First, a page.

Amazon Tribe Wins Lawsuit Against Oil Company, Protecting Huge Part Of The Rainforest

by Conscious Reminder

One indigenous tribe known as Waorani, which lives in the so-called Ecuadorian Amazon area, won the lawsuit which protected and prevented mining about half a million acres of forest land for the process of oil drilling.

One panel in the so-called Provincial Court, comprised of only three judges, who have indefinitely suspended Waorani lands’ auctioning to the oil companies right after the natives argued that their government couldn’t sell the lands without the consent of these people.

The leader of Waorani, named Nemonte Nenquimo, said that this verdict definitely made her feel safer, together with her tribe.

She said that the court has recognized that their government violated their rights to live safe and free and make their decisions about their self-determination and territory.

She added:

“Our territory is our decision, and now, since we are owners, we are not going to let oil enter and destroy out nature surroundings and kill our culture.”

The Waorani protested (Rodrigo Buendia/AFP)

The decision of the court also sets legal precedents which could permit other indigenous people and nations around Amazon to actually take their governments to court, so that they will protect their homes too.

As it was reported, the court stopped this potential auctioning, which was of about sixteen oil blocks which cover 7 million acres indigenous property.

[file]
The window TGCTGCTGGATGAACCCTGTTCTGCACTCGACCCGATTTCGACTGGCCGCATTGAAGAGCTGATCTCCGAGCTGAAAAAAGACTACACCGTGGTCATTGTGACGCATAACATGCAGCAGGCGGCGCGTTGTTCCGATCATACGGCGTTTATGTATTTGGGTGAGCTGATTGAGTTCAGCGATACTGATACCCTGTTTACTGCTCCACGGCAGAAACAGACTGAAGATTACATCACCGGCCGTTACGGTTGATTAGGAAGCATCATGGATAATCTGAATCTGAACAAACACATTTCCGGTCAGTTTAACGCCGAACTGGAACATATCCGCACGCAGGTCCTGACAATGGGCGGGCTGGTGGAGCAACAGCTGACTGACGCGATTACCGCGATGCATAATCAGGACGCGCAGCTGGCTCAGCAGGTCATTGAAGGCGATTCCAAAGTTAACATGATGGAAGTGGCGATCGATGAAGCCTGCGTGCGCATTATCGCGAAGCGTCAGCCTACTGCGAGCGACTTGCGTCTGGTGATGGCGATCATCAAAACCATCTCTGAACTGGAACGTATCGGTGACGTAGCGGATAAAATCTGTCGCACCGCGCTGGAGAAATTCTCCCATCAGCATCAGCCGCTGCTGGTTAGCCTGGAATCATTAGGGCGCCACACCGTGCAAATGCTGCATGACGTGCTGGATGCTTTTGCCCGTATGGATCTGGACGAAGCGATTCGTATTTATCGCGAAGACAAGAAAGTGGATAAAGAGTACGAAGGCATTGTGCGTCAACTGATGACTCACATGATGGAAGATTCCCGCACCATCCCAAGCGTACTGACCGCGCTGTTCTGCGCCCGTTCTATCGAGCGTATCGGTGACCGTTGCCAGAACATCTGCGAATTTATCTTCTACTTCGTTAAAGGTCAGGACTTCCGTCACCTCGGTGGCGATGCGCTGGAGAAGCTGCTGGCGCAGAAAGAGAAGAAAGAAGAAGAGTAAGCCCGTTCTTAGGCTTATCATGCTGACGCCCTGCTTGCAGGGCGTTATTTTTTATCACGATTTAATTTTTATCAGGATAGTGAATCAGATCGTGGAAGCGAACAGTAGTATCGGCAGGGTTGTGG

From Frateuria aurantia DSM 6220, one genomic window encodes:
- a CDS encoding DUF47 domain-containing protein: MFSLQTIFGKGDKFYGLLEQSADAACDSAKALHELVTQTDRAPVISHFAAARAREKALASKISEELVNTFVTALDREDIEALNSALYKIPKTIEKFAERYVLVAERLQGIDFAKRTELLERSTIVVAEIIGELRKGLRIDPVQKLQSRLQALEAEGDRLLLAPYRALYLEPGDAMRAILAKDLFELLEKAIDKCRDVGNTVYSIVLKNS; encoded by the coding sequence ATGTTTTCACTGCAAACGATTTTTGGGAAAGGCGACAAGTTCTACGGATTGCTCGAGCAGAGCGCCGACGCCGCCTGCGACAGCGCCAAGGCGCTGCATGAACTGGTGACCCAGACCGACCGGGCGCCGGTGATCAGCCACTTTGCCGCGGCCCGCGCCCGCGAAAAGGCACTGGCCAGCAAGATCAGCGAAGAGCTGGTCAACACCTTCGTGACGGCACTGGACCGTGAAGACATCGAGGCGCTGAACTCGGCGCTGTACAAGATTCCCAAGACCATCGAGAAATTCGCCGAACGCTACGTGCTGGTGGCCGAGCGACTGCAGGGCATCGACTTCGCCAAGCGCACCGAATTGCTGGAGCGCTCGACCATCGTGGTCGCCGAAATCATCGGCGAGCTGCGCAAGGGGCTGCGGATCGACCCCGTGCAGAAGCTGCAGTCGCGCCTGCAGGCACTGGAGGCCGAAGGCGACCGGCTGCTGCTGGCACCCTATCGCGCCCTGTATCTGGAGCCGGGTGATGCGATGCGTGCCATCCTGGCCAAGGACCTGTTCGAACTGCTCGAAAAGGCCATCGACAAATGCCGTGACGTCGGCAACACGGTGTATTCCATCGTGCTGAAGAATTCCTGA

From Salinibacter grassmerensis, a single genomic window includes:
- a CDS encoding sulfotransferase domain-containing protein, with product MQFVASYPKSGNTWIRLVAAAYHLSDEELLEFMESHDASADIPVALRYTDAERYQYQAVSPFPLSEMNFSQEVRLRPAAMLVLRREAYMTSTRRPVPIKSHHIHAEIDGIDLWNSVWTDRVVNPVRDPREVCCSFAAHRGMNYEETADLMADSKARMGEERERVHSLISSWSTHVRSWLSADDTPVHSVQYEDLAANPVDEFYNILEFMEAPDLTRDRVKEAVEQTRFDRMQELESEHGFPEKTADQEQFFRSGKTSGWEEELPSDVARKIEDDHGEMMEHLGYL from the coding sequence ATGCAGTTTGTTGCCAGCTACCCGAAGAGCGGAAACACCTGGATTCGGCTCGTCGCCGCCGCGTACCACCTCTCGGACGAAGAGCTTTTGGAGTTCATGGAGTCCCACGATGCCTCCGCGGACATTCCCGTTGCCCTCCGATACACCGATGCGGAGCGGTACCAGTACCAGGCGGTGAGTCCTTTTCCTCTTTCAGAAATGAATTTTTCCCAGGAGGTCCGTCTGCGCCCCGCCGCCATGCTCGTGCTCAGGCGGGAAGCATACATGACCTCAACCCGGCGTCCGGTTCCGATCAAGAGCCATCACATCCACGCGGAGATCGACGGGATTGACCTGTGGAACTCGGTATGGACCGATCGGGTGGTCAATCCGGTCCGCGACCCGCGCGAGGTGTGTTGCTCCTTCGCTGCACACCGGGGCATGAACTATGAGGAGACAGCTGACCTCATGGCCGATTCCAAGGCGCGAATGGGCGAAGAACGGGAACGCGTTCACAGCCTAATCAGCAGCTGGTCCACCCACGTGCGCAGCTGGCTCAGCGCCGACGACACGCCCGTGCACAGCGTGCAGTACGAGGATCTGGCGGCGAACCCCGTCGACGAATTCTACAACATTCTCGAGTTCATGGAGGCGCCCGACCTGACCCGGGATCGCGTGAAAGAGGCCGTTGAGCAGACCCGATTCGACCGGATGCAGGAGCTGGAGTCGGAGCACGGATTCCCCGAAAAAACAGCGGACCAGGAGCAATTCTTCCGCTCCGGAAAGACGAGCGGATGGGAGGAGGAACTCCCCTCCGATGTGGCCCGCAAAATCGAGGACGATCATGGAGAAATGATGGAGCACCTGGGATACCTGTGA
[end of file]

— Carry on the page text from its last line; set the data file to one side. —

Leonardo DiCaprio, who is an actor, and also an environmental activist, is actually one of those many activists that campaigned for these indigenous people.

He even posted a tweet, saying:

“The Waorani people are one day away from saving half-a-million acres of forest from oil drilling. Watch the video and send a message to Ecuador’s government: protect indigenous rights & the Amazon.”

This February, the Waorani, together with Ombudsman of Ecuador, who actually serve as the public advocates and appointed officials of the parliament, sued their government for inadequately consulting them before the opening of the territory for the potential exploration of oil.

Last year, the government also removed the land of Waorani from the international auction; however, it warned that it could become the subject to oil drilling in the near future. 

Somewhere during 2012, some representatives from the Ministry of Energy and Non-Renewable Resources have visited this village in order to speak with the family of Nenquimo, who weren’t in during that time.

She said that they don’t discuss some serious effects caused by the process of drilling on forests, rivers, and land, and rather than that, they treated it like box-ticking exercises.

Moreover, the tribe said that this agreement has been based on some fraudulent practices. A representative for Pastaza’s Waorani, named Oswando Nenquimo said that they succeeded in protecting their forests and land from the oil drilling processes. They have also protected their water from pollution and contamination, and their children from diseases and sicknesses.

He added the following:

“This is a legal precedent for indigenous rights. But the fight is far from over. The government will appeal because they still want the oil beneath our land. Indigenous Nations across the Amazon and the world must band together to protect our homes.”

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